Election USA 2020: why did Donald Trump pay $3 million for recount in Wisconsin?
The whole saga’s ended up being a bit embarrassing for the lame duck president. He paid millions for a recount and his opponent Joe Biden gained more votes.
A partial recount in Wisconsin paid for by the Trump campaign in the hope that it would overturn Joe Biden’s 22,500-vote lead in the state has so far only increased the Democrat’s winning margin, with the remainder of the recount highly unlikely to yield anything more promising for the president.
What happened in the Wisconsin recount?
Donald Trump filed a request for a recount in Milwaukee and Dane counties only, the states largest predominantly Democratic counties, on 18 November.
As Milwaukee’s second tally came to an end on Friday, it emerged that Biden had actually made a net gain of 132 votes, out of nearly 460,000 cast. Overall, the Democrat gained 257 votes to Trump’s 125.
Dane county, the second most populous county in the state to Milwaukee is expected to finish its recount on Sunday. Currently the recount there as of Friday was at 65% complete, and the Associated Press reported that so far Trump had made a 68 vote gain.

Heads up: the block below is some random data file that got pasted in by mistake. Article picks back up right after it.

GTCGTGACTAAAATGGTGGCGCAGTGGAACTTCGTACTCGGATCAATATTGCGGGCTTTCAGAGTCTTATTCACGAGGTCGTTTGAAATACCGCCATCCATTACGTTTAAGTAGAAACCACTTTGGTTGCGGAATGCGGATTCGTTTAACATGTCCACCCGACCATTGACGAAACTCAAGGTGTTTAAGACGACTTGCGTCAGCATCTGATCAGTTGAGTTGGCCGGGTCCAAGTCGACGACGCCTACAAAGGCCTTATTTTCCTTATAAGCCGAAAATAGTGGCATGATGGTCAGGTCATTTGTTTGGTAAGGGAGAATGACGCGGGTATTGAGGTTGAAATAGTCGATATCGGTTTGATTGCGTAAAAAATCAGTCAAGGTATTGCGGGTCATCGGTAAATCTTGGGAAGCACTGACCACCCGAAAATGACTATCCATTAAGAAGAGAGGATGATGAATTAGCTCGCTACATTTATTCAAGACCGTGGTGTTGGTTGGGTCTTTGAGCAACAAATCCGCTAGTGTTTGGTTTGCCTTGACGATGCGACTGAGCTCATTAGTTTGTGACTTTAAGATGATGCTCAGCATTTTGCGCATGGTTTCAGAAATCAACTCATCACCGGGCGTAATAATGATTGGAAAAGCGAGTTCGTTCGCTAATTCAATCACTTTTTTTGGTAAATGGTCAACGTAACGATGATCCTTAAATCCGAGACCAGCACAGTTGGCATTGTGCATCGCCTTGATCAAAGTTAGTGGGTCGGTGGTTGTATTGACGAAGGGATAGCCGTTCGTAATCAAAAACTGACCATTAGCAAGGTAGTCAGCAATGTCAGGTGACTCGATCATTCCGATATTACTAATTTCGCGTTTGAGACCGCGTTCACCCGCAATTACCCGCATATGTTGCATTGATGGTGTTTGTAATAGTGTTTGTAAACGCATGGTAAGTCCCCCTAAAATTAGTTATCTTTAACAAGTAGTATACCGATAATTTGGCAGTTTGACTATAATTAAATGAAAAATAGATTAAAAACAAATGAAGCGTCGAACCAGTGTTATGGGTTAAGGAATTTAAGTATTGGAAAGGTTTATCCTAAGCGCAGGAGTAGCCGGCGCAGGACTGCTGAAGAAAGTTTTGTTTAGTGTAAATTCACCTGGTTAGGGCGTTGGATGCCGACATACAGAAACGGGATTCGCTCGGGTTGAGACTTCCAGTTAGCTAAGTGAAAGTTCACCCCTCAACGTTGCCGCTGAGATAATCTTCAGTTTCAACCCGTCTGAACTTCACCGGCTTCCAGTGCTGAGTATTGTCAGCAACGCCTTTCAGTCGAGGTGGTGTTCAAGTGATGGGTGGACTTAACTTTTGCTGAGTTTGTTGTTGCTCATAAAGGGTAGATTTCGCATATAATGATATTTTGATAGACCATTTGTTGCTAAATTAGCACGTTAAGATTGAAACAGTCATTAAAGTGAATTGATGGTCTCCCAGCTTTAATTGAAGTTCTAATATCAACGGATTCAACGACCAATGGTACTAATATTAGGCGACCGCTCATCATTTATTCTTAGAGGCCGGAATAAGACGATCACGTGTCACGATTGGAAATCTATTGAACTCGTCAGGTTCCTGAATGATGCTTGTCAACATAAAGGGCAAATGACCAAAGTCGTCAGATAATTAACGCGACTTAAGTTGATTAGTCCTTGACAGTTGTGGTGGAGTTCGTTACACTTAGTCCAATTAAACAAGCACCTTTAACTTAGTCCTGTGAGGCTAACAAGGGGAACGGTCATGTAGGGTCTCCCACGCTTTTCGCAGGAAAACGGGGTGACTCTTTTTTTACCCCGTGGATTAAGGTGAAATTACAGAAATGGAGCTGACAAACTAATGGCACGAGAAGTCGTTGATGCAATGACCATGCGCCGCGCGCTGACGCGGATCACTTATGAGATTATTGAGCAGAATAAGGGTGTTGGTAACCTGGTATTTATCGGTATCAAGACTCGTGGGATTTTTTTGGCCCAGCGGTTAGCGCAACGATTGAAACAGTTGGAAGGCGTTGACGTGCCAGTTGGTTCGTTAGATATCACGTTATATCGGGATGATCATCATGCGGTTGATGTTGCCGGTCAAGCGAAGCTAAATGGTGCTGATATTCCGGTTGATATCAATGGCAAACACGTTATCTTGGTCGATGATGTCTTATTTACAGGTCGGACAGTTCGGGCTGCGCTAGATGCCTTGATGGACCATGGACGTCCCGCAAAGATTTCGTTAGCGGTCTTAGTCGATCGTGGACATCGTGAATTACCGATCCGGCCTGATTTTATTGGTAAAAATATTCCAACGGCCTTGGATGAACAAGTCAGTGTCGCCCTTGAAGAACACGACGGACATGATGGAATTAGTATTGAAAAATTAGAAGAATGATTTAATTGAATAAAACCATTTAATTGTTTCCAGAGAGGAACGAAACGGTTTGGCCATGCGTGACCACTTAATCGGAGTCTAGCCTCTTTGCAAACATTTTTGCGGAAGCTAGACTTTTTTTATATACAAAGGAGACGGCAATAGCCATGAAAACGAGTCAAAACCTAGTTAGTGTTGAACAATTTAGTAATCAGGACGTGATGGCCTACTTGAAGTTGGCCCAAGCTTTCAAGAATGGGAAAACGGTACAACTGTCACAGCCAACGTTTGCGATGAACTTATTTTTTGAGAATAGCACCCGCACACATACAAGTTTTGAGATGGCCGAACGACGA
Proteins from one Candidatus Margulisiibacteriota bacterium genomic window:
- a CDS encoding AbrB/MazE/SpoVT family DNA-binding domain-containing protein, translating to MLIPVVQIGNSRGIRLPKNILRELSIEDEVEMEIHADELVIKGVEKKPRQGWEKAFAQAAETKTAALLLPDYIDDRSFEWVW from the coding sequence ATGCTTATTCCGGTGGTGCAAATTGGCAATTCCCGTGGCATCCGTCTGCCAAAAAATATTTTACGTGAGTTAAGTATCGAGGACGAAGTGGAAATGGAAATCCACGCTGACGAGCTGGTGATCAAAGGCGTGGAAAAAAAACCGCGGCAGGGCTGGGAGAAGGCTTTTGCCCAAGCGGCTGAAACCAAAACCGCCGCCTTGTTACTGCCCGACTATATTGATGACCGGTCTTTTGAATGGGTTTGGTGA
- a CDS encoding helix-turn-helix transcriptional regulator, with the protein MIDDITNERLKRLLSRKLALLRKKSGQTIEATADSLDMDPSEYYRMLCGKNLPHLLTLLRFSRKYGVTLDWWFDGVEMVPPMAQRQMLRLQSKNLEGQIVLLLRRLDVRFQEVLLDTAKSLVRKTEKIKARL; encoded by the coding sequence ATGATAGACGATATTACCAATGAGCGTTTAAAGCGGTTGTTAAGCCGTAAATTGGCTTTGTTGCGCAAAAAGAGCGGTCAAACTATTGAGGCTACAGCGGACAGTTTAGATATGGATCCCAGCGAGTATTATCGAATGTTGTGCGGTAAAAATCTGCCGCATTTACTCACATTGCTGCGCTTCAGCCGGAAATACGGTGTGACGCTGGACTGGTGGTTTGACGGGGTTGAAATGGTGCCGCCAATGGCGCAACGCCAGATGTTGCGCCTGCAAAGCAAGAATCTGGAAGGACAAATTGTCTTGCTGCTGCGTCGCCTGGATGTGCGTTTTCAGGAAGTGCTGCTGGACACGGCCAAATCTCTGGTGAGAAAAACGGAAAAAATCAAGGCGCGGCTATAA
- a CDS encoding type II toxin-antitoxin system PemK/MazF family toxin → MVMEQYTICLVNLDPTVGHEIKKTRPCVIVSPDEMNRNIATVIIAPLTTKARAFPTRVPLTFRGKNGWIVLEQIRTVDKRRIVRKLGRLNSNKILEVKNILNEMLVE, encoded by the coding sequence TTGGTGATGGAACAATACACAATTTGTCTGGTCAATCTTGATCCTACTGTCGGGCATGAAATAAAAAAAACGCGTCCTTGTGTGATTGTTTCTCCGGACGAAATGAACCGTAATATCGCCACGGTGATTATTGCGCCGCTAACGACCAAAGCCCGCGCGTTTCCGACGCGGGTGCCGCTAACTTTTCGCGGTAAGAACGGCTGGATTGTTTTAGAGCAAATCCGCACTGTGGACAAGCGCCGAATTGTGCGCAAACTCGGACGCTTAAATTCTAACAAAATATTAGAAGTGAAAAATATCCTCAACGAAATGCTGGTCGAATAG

Why did Trump pay $3 million for partial recount in Wisconsin?
The Trump campaign transferred $3 million for the two recounts earlier this month after losing by thousands of votes less than Biden state-wide. The Trump administration and its lawyers are pinning its hopes on unproven allegations that absentee ballots were cast illegally or altered. So far no evidence has been put forward that supports these claims, and more than half of the court cases brought have been withdrawn, denied, dismissed or settled.
The Trump team had to decide on only a partial recount because the cost of a state-wide recount would have cost $7.9 million, according to officials.
He went on to choose the two most populous democrat-leaning states, in scattershot attempts to find any evidence of thus-far elusive election fraud that may favour the president.
Rules for a recount in Wisconsin are that for elections where more than 4,000 votes are cast, the margin is less than or equal to 0.25% of the total vote. If the margin is greater than those covered by the state, the requester pays.
In Wisconsin Biden’s margin of victory stands at 0.6% pre-recount and is unlikely to change.
"Once more, Trump’s debunked claims of widespread voter fraud utterly fail to withstand scrutiny — just like they haven’t held up in court in the over 35 cases they’ve lost since Election Day,” Biden campaign spokesperson Michael Gwin told Forbes.
Count, recount and recount again
Recounts have been a key strategy for the Trump campaign in sowing the seeds of mistrust in what was a fair election and dragging out the process as long as possible in the states with the closest margins.
A taxpayer funded recount is underway in Georgia even after an initial recount confirmed Biden’s win.
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